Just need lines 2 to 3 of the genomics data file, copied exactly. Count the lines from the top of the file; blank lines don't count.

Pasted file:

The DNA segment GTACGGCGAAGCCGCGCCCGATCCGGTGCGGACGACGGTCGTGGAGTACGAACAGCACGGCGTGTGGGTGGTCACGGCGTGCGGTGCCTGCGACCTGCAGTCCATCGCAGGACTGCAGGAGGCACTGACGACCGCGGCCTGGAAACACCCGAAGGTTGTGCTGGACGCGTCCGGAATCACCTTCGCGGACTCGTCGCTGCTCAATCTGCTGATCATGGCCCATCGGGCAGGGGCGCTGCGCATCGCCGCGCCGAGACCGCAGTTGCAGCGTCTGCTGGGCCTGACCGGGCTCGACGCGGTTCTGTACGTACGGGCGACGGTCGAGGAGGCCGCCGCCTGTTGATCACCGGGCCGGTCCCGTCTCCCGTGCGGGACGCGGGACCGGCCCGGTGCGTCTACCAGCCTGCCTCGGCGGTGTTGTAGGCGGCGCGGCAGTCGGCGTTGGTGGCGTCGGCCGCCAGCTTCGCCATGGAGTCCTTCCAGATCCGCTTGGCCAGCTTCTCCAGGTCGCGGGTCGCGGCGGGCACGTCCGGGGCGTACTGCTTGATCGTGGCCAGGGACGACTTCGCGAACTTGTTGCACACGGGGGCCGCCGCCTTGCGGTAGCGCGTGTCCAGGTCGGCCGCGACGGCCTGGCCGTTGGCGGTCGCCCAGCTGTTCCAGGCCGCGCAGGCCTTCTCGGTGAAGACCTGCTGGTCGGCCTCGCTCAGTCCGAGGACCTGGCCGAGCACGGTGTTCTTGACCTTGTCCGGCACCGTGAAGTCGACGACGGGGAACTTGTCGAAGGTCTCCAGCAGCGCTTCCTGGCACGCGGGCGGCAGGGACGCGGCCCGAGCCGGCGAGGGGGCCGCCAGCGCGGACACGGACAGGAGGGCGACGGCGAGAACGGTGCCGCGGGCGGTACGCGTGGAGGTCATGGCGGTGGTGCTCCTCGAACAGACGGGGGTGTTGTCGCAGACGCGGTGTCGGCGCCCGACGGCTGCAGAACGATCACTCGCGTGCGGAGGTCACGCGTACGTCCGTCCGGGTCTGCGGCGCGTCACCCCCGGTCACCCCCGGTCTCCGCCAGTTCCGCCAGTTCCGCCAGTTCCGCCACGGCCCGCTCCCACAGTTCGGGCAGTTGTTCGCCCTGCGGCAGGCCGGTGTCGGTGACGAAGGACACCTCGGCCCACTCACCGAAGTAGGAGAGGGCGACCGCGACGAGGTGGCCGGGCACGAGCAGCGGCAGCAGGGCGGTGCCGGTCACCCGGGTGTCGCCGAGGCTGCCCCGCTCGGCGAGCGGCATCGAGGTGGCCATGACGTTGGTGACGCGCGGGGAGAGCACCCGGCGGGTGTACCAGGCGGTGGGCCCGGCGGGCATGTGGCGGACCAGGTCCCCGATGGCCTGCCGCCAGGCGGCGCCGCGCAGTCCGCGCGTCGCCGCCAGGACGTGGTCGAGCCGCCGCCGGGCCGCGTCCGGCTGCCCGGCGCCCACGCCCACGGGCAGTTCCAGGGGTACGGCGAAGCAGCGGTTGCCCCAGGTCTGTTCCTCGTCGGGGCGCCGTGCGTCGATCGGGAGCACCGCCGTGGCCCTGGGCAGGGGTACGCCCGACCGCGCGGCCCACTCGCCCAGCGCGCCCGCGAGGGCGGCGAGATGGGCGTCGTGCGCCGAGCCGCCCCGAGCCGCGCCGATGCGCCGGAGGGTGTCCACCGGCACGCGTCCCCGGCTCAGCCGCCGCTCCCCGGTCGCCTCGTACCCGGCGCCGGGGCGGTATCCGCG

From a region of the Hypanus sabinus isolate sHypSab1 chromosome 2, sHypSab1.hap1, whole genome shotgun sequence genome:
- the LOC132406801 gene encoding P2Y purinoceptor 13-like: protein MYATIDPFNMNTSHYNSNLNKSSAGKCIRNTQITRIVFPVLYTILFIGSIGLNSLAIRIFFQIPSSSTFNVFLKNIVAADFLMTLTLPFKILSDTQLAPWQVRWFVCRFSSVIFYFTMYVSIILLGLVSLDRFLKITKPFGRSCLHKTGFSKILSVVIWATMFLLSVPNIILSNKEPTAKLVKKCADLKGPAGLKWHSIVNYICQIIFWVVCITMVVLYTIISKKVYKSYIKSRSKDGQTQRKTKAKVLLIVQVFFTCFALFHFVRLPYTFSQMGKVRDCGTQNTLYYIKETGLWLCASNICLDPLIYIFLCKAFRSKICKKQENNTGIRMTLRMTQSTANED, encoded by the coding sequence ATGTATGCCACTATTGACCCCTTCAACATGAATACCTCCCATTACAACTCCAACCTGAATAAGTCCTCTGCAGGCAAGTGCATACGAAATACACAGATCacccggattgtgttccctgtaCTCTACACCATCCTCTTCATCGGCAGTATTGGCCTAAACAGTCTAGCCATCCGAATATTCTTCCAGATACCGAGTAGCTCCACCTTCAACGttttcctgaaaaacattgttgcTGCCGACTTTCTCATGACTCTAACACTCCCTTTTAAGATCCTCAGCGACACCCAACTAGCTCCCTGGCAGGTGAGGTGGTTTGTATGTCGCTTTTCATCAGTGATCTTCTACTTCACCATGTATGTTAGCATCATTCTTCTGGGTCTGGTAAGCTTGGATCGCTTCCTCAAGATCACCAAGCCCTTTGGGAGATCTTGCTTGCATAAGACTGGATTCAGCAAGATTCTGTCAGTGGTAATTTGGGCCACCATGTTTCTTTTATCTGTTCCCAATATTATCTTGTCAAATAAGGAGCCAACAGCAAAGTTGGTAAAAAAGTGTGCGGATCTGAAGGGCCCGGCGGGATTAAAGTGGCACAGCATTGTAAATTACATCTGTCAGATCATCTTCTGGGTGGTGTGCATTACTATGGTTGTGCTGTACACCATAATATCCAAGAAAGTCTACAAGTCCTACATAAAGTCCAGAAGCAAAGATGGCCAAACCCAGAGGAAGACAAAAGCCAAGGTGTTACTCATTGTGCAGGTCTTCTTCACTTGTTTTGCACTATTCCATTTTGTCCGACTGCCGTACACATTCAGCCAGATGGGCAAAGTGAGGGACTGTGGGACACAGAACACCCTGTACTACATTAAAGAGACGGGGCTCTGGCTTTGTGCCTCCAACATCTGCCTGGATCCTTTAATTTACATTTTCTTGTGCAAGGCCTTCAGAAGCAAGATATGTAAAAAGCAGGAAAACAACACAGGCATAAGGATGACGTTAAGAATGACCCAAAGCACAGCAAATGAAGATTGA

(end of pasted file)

From a region of the Hypanus sabinus isolate sHypSab1 chromosome 2, sHypSab1.hap1, whole genome shotgun sequence genome:
- the LOC132406801 gene encoding P2Y purinoceptor 13-like: protein MYATIDPFNMNTSHYNSNLNKSSAGKCIRNTQITRIVFPVLYTILFIGSIGLNSLAIRIFFQIPSSSTFNVFLKNIVAADFLMTLTLPFKILSDTQLAPWQVRWFVCRFSSVIFYFTMYVSIILLGLVSLDRFLKITKPFGRSCLHKTGFSKILSVVIWATMFLLSVPNIILSNKEPTAKLVKKCADLKGPAGLKWHSIVNYICQIIFWVVCITMVVLYTIISKKVYKSYIKSRSKDGQTQRKTKAKVLLIVQVFFTCFALFHFVRLPYTFSQMGKVRDCGTQNTLYYIKETGLWLCASNICLDPLIYIFLCKAFRSKICKKQENNTGIRMTLRMTQSTANED, encoded by the coding sequence ATGTATGCCACTATTGACCCCTTCAACATGAATACCTCCCATTACAACTCCAACCTGAATAAGTCCTCTGCAGGCAAGTGCATACGAAATACACAGATCacccggattgtgttccctgtaCTCTACACCATCCTCTTCATCGGCAGTATTGGCCTAAACAGTCTAGCCATCCGAATATTCTTCCAGATACCGAGTAGCTCCACCTTCAACGttttcctgaaaaacattgttgcTGCCGACTTTCTCATGACTCTAACACTCCCTTTTAAGATCCTCAGCGACACCCAACTAGCTCCCTGGCAGGTGAGGTGGTTTGTATGTCGCTTTTCATCAGTGATCTTCTACTTCACCATGTATGTTAGCATCATTCTTCTGGGTCTGGTAAGCTTGGATCGCTTCCTCAAGATCACCAAGCCCTTTGGGAGATCTTGCTTGCATAAGACTGGATTCAGCAAGATTCTGTCAGTGGTAATTTGGGCCACCATGTTTCTTTTATCTGTTCCCAATATTATCTTGTCAAATAAGGAGCCAACAGCAAAGTTGGTAAAAAAGTGTGCGGATCTGAAGGGCCCGGCGGGATTAAAGTGGCACAGCATTGTAAATTACATCTGTCAGATCATCTTCTGGGTGGTGTGCATTACTATGGTTGTGCTGTACACCATAATATCCAAGAAAGTCTACAAGTCCTACATAAAGTCCAGAAGCAAAGATGGCCAAACCCAGAGGAAGACAAAAGCCAAGGTGTTACTCATTGTGCAGGTCTTCTTCACTTGTTTTGCACTATTCCATTTTGTCCGACTGCCGTACACATTCAGCCAGATGGGCAAAGTGAGGGACTGTGGGACACAGAACACCCTGTACTACATTAAAGAGACGGGGCTCTGGCTTTGTGCCTCCAACATCTGCCTGGATCCTTTAATTTACATTTTCTTGTGCAAGGCCTTCAGAAGCAAGATATGTAAAAAGCAGGAAAACAACACAGGCATAAGGATGACGTTAAGAATGACCCAAAGCACAGCAAATGAAGATTGA